In recent months, much has been made about elevated correlations in the stock markets. Everything seems to go up and down in tandem. This has been a nightmare for investors trying to diversify their portfolios.However, correlations have actually been receding lately, reports the Wall Street Journal’s Jason Zweig. But it sure doesn’t feel like it, given the recent market volatility.
Why, then, have the markets felt as if they were all glued together? A recent study by a team of neuroscientists may offer a partial answer.
Calculating correlations might seem like a task that could be carried out only in the most “rational” areas of the brain. But it turns out that humans process relationships among variables in a region of the brain called the insula, which processes visceral reactions like disgust and pain. The study also suggests that people learn best about correlation by focusing on long-term trends or sequences, rather than on isolated, salient events.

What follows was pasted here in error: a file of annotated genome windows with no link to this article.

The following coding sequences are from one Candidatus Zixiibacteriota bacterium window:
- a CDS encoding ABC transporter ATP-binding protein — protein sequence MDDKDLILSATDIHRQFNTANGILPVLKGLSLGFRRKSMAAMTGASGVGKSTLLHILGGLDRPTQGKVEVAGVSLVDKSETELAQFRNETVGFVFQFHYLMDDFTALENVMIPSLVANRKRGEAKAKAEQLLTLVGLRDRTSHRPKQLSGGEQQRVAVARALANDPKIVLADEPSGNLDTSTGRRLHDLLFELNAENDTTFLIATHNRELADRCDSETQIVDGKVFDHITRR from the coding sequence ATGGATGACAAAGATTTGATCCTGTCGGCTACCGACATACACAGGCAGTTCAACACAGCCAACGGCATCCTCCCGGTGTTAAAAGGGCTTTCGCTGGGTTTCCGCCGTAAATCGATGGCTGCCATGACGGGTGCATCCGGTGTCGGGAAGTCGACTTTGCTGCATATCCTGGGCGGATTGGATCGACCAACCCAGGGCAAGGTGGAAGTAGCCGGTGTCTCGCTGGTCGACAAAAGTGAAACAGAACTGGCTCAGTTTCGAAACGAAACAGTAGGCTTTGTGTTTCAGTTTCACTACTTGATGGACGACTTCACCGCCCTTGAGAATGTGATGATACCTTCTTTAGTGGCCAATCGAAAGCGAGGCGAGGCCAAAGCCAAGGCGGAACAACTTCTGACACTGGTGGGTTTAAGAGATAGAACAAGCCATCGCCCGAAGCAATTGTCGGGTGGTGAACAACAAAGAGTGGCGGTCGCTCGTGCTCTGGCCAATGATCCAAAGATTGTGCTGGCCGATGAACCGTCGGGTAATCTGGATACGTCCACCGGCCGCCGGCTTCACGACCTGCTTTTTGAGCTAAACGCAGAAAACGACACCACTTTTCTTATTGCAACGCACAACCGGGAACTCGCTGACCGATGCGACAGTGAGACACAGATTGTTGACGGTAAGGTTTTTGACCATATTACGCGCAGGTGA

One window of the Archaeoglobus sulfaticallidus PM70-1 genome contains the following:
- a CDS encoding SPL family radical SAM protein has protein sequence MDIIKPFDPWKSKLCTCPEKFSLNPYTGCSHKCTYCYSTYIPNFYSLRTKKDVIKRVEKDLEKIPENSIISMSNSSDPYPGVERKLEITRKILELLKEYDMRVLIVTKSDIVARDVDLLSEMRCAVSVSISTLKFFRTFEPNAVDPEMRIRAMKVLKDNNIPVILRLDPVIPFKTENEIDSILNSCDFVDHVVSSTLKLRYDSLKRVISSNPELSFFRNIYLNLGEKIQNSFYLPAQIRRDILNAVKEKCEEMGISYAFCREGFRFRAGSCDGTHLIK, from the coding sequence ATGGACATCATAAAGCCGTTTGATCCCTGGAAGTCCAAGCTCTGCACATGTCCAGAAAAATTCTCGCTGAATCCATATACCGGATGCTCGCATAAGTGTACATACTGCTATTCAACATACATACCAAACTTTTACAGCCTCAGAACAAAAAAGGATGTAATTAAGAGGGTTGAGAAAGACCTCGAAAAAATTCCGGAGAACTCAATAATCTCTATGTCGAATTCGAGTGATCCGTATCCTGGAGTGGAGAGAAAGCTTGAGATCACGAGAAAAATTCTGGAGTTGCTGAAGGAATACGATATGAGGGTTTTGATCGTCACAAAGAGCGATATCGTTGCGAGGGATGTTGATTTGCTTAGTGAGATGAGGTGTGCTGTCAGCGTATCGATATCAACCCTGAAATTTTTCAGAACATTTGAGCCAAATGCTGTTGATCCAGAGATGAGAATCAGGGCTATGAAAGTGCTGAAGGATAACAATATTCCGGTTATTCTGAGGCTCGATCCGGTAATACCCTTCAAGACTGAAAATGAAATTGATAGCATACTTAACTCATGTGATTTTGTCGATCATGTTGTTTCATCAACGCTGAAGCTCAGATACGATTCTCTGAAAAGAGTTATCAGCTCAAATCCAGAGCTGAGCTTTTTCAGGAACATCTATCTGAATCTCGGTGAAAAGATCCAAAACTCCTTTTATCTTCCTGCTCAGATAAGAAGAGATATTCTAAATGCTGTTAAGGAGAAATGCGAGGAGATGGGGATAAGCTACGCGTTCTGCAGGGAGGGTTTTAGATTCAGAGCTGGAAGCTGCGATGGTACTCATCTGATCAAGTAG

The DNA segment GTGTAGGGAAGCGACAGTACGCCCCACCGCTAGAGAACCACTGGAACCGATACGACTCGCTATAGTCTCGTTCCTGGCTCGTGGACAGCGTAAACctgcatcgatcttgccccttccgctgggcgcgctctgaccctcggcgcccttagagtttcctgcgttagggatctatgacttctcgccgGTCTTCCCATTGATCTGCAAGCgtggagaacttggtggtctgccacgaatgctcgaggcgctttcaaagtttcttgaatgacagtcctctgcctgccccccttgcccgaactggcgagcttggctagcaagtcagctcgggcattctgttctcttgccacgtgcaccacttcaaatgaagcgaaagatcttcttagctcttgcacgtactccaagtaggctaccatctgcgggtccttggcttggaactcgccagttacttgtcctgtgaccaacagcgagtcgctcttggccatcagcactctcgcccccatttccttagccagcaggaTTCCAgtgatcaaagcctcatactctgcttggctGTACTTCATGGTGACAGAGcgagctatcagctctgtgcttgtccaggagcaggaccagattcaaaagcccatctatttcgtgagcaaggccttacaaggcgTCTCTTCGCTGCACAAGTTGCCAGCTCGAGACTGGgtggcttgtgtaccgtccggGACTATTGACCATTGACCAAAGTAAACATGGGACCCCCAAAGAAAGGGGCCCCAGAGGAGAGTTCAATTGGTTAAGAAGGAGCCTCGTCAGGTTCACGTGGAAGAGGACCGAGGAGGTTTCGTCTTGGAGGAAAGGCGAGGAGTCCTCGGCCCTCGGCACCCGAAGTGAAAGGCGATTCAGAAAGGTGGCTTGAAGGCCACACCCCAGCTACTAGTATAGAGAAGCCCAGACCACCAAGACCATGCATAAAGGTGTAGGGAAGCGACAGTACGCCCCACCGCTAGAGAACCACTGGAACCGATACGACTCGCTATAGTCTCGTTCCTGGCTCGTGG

Thus, a handful of data points like the market moves of the past few days can distort our impressions of how correlated the world’s financial assets have become. Only by comparing today’s correlations with those of the past can you realise they are no higher than they have been for much of the last few years.